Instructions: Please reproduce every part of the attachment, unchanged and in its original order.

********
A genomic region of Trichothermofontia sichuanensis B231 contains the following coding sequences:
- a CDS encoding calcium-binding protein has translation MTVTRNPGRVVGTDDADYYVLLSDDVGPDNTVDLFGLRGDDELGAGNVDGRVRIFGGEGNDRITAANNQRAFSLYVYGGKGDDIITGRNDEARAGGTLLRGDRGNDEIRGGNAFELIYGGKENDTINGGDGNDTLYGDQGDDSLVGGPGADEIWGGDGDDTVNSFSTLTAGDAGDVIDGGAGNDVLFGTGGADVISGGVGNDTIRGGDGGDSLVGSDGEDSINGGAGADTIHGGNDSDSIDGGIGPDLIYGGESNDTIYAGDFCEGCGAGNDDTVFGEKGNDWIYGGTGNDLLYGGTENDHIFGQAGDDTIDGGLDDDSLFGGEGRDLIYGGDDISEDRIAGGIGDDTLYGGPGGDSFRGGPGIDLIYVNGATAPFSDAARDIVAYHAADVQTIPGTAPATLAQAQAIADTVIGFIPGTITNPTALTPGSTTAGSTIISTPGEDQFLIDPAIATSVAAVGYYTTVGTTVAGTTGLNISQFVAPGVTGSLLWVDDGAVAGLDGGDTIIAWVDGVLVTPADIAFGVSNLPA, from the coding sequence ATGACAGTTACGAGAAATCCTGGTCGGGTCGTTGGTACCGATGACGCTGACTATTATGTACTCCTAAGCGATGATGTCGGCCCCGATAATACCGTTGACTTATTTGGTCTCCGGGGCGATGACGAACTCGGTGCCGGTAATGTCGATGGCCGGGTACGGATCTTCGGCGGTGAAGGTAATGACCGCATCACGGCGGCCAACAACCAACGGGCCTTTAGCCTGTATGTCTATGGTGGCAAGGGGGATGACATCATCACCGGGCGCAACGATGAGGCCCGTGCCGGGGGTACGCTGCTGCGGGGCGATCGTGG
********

A genomic region of Trichothermofontia sichuanensis B231 contains the following coding sequences:
- a CDS encoding calcium-binding protein has translation MTVTRNPGRVVGTDDADYYVLLSDDVGPDNTVDLFGLRGDDELGAGNVDGRVRIFGGEGNDRITAANNQRAFSLYVYGGKGDDIITGRNDEARAGGTLLRGDRGNDEIRGGNAFELIYGGKENDTINGGDGNDTLYGDQGDDSLVGGPGADEIWGGDGDDTVNSFSTLTAGDAGDVIDGGAGNDVLFGTGGADVISGGVGNDTIRGGDGGDSLVGSDGEDSINGGAGADTIHGGNDSDSIDGGIGPDLIYGGESNDTIYAGDFCEGCGAGNDDTVFGEKGNDWIYGGTGNDLLYGGTENDHIFGQAGDDTIDGGLDDDSLFGGEGRDLIYGGDDISEDRIAGGIGDDTLYGGPGGDSFRGGPGIDLIYVNGATAPFSDAARDIVAYHAADVQTIPGTAPATLAQAQAIADTVIGFIPGTITNPTALTPGSTTAGSTIISTPGEDQFLIDPAIATSVAAVGYYTTVGTTVAGTTGLNISQFVAPGVTGSLLWVDDGAVAGLDGGDTIIAWVDGVLVTPADIAFGVSNLPA, from the coding sequence ATGACAGTTACGAGAAATCCTGGTCGGGTCGTTGGTACCGATGACGCTGACTATTATGTACTCCTAAGCGATGATGTCGGCCCCGATAATACCGTTGACTTATTTGGTCTCCGGGGCGATGACGAACTCGGTGCCGGTAATGTCGATGGCCGGGTACGGATCTTCGGCGGTGAAGGTAATGACCGCATCACGGCGGCCAACAACCAACGGGCCTTTAGCCTGTATGTCTATGGTGGCAAGGGGGATGACATCATCACCGGGCGCAACGATGAGGCCCGTGCCGGGGGTACGCTGCTGCGGGGCGATCGTGG